Review: Grimgar of Fantasy and Ash (Vol 1)

(art by Eiri Shirai)

(art by Eiri Shirai)

  • 灰と幻想のグリムガル — Hai to Gensou no Grimgar — “Grimgal of Ashes and Illusion” — Grimgar of Fantasy and Ash
  • Author: Ao Jyumonji — Artist: Eiri Shirai
  • The novel: Amazon.jpBooks Kinokuniya — YesAsia
  • The fan translation (by “TOM”): NanoDesu Translations
  • MAL EntryForum

(Note: This site’s central focus is on light novels officially translated and published in English, but at times I will post reviews for stories that have only been translated by fans. Please support the Japanese books that don’t get English releases.)

Vol 1 - A Whisper, an Aria, a Prayer, an Awakening

Vol 1 – A Whisper, an Aria, a Prayer, an Awakening

This was one of the fan-translated light novels people voted for to read in the summer 2016 reading program (the other being The Empty Box and the Zeroth Maria, which I had already read and reviewed.) Grimgar of Fantasy and Ash gained a bit of popularity thanks to an anime adaptation in winter of 2016. Nobody commented on this light novel during its time in the summer reading program though, so perhaps its popularity has since waned.

It is one of many light novel series about characters who find themselves trapped in a fantasy world (a la Chronicles of Narnia), and one of the many light novel series intended to feel like a video game. The characters are more or less in a kind of Dragon Quest world.


To be honest, I didn’t think this story was good. Somehow the author is able to go on for page after page about all sorts of banal things, and still I feel like I learned nothing of significance about the world. Everything came off as quite plain to me. Generic medieval set pieces, bland dungeons, uninspired monsters, and blank-slate characters who all have amnesia. The characters at first don’t want to be monster hunters, but they decide to go along with it anyways because the plot calls for it. To me it felt like a missed opportunity for the characters to try fighting the system that had been forced upon them. But instead they simply follow the dots: train -> kill level 1 goblins -> train -> kill level 2 goblins -> train -> kill level 3 goblins… and so on.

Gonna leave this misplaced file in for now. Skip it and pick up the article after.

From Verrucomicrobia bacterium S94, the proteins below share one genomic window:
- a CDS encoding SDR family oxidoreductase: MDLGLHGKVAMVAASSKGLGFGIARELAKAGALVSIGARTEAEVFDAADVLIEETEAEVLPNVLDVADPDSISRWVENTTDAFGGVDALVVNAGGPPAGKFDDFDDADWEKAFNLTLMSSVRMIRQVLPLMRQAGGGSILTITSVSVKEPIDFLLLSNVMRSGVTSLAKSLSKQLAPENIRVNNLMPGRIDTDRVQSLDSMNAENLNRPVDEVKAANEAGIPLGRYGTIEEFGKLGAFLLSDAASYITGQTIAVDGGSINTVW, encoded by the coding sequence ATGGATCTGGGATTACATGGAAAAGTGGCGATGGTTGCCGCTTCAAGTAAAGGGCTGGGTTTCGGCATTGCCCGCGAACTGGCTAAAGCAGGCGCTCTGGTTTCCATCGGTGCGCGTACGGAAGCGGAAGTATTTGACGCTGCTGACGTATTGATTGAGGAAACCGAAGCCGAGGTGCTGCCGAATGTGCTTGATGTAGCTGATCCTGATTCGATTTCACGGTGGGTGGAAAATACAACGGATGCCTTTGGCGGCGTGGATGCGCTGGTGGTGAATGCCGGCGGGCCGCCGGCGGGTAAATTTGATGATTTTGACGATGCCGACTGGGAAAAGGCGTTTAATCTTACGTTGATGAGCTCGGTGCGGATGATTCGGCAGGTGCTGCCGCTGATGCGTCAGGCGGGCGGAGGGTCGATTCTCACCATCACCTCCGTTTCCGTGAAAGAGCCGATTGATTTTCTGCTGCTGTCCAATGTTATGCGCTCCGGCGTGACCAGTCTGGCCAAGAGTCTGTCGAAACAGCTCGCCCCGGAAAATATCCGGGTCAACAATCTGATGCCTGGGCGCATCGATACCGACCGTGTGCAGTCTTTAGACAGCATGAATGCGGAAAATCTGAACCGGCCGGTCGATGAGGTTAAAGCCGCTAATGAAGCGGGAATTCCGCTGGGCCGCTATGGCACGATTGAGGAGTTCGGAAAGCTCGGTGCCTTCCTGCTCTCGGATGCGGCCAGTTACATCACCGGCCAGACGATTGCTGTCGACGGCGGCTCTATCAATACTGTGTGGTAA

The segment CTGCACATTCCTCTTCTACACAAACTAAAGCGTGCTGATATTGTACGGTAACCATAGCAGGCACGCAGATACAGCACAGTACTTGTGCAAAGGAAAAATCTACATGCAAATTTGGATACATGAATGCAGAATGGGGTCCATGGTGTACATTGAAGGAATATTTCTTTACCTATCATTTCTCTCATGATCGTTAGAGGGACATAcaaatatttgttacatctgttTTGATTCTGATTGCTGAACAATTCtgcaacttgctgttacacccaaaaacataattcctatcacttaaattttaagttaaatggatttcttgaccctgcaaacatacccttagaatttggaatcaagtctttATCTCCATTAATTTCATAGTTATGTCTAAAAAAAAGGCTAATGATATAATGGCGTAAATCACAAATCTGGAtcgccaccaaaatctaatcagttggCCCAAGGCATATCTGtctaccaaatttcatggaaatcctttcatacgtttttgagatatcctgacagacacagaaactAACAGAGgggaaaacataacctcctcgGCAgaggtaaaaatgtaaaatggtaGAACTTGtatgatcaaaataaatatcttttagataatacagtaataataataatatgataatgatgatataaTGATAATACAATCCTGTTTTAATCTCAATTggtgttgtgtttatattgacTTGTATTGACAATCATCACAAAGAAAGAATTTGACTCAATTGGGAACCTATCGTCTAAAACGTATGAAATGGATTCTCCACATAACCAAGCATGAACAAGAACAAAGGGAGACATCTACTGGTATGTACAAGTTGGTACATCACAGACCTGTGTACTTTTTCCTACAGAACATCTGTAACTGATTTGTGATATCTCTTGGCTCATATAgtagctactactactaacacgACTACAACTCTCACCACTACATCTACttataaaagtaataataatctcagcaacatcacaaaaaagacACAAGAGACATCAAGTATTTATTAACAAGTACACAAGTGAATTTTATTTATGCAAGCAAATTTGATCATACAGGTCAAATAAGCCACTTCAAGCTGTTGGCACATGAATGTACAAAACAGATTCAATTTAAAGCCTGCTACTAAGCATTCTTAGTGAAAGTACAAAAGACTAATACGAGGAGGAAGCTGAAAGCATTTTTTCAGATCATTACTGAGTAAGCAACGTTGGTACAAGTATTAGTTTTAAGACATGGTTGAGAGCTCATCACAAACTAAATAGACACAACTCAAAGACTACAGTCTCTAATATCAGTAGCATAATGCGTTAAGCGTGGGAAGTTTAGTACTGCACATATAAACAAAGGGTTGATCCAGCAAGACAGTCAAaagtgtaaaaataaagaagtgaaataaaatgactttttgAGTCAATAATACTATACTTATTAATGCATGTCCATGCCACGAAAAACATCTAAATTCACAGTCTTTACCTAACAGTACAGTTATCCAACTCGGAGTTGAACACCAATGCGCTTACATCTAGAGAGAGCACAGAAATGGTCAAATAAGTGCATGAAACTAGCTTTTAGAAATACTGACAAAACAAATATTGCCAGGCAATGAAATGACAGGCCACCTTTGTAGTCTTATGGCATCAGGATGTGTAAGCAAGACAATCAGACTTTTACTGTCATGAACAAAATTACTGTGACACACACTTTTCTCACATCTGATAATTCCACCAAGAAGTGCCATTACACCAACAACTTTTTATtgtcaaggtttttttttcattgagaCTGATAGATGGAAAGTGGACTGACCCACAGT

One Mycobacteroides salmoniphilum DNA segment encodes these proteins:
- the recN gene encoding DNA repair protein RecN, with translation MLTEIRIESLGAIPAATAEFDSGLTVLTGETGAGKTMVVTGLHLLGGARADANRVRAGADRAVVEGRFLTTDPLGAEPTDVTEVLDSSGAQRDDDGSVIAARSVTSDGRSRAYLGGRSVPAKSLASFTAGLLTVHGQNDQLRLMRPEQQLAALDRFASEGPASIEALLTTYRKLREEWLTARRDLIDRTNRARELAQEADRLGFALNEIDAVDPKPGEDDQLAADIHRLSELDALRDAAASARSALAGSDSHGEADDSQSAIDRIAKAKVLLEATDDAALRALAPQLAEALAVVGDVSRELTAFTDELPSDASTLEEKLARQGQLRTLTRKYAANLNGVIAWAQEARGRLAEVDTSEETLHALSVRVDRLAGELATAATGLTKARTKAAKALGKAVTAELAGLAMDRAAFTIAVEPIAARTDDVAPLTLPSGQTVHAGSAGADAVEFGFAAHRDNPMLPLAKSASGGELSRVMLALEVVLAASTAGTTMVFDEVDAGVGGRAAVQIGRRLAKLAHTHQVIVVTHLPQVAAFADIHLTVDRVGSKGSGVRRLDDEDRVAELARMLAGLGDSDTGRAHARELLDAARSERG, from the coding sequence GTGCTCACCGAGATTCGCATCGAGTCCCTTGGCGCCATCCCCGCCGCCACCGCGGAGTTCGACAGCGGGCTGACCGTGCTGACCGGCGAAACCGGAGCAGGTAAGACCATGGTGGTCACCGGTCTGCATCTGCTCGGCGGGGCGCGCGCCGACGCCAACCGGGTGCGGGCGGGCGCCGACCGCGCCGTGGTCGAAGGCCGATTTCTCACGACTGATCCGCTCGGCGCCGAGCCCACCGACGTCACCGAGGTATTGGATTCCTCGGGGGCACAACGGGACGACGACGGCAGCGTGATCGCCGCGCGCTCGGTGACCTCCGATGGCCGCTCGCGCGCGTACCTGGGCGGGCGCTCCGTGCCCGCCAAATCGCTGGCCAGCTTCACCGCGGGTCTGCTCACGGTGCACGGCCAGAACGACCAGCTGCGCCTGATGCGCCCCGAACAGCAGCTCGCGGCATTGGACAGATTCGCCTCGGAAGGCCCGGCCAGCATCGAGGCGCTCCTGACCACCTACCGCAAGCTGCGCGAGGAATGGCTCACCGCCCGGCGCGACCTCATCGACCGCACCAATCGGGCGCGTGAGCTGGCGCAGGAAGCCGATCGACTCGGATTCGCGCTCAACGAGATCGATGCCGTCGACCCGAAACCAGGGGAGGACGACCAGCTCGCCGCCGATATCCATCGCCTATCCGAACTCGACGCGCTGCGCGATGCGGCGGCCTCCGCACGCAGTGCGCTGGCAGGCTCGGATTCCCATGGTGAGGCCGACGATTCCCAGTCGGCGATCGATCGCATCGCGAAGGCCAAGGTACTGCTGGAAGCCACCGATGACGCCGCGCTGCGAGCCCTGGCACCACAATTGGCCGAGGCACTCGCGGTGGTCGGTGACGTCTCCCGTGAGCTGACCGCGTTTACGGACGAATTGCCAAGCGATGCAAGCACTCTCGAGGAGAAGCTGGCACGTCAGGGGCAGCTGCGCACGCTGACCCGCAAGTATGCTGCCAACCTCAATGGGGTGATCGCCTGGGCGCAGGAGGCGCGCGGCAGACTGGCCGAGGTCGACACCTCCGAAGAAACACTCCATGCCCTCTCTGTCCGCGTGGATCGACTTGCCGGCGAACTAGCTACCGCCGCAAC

In the second half of the volume a new character is introduced whom I found somewhat interesting (Mary), but there isn’t enough done with her to make me want to try reading more volumes. The rest of the cast is just too dull, with the exception of a boy named Ranta–but I’ve decided he is my least favorite character in all the light novels I’ve ever read. Ranta is loud, obnoxious, whiny, and rude in just about each and every page he has a line of dialogue, which is almost each and every page. I kept hoping for him to change, but he never did. Maybe in a later volume.

For at least a couple positives: I did like the artwork (which I think captured the tone of the story quite nicely), and I did appreciate how the characters had to really struggle to improve. But that’s about where my compliments end. Is there a chance you might like Grimgar of Fantasy and Ash? Of course. If you are a big fan of “trapped in a fantasy world” and video game-like stories, feel free to give it a try. Otherwise, I think there are better entries for that subgenre to be had out there.

Cho’s Rating: Maybe Recommended

3 responses to “Review: Grimgar of Fantasy and Ash (Vol 1)

  1. In all honesty, the sheer mundanity and glacial pacing was one of its draws for me. Team Haruhiro, effectively level 1 adventurers cutting out a meager living in a fantasy world that wants to murder them- watching them improve inch by inch from rock bottom and conquer each new hurdle thrown at them is satisfying. You can see Haruhiro’s almost defining concern for his friends over himself in every one of actions after he’s given command of the party. It’s surprisingly enjoyable and really comfy to read, even if it was really drawn out. It’s definitely not for the fast reader or easily bored, but I’m now neck deep into Volume 4 and I can say that the characters and pacing improve greatly, as well as the stakes.

    • That’s great to hear! There are a lot of long-running fantasy series out there (both East and West) that improve significantly the further along you get into them.
      I did appreciate Haruhiro needing to make an effort to work out how to lead the party effectively. There are some stories lately that have gotten quite popular, where one of the main draws is “an OP protagonist” who is essentially perfect and unstoppable. Which I generally can’t get into? I like competent protagonists, but I also value strong character development. Perhaps it’s just a matter of finding the right balance appropriate for each story.

  2. Well for me, I have actually read the fan translation of this up to the 3rd Volume. What makes Grimgar such an excellent light novel is that they aren’t some super powered team. The point quite literally is that they suck… just like a 1st level party in Dungeons and Dragons. This isn’t about a video game… its more like a real life scenario of a bunch of gamers put in the real world and having to survive there. Yeah they’re pretty weak. LN1 is mostly about the struggle for survival and the mystery of who they are and what happened…. Eventually as you reach LN2 and 3 they get better and better, but more team members die. Things really heat up in LN3 during the siege at Capomorti. What makes this light novel good, is quite literally the struggles…. of a team that isn’t good at anything. This may be why you’ve not adapted to it… its not a trapped in the video game scenario… it’s a trapped in a real medieval world scenario… as your real self… not some superhero.

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